Kung Fooey (Calvin Coconut #6)
Calvin's mom says his new dog Streak smells bad. Especially her breath. Calvin's convinced that Streak's stink is a good one, but he's worried. If he doesn't solve Streak's problem soon, mom might make him give his beloved new dog back to the shelter. So when his teacher assigns his students a discovery project, Calvin decides to discover the worst stinks--and find a solut...more
ebook, 144 pages
Published September 13th 2011 by Random House Children's Books
(first published January 1st 2011)
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Jun 19, 2012 Joanne Zienty rated it 3 of 5 stars · review of another edition
A new kid who has a flare for exaggerating the truth, a trio of bullies, and a grouchy teenage house guest who's on a jerky quest (literally) to earn her driver's license: fourth grader Calvin definitely has his his hands full of trouble this time. The story is familiar, but the setting (Hawaii) and a few of the tweaks are fresh. The ending is refreshingly low-key, but satisfying, like a shave-ice on a hot day.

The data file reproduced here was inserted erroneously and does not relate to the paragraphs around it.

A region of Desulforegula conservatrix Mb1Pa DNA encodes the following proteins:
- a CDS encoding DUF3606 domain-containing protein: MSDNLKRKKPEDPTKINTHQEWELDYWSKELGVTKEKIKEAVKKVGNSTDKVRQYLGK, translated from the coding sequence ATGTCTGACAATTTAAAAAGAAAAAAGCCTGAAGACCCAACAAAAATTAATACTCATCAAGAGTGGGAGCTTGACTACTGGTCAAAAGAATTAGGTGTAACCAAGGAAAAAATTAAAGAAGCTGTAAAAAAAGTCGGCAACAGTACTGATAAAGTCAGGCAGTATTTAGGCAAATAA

Wow! I just started is book and i can't put it down i think it is a little confusing calvin totally should take kung fu lessons this new guy benny shows up and the teacher asks him to tell the class about himself and the first thing he says is "I know kung fu!"
A lot of press attention has been given lately to the prevalence of bullying among children, & many kids' books are being written that address the topic. Graham Salisbury's Calvin Coconut looks at it in the same breezy, light, but thought-provoking style of his other books. Kids will enjoy & relate to Calvin & his experiences, & it could be used as a springboard for discussion.
Dec 15, 2011 Heather rated it 4 of 5 stars · review of another edition
Another fabulous addition to the Calvin Coconut series. This one is a bit more serious than some of the others, as it deals more directly with ridicule and bullying, but most of the books have serious moments thrown in, so readers shouldn't be surprised.
Graham Salisbury comes from a 100-year line of newspapermen, all associated with Hawaii's morning paper, the Honolulu Advertiser. Although a career as a newsman could have been possible, Salisbury chose to imagine rather than report. "I enjoy writing about characters who might have been. To me, exploring fictional themes, situations, and lives is a quietly exhilarating experience. There are times...moreMore about Graham Salisbury...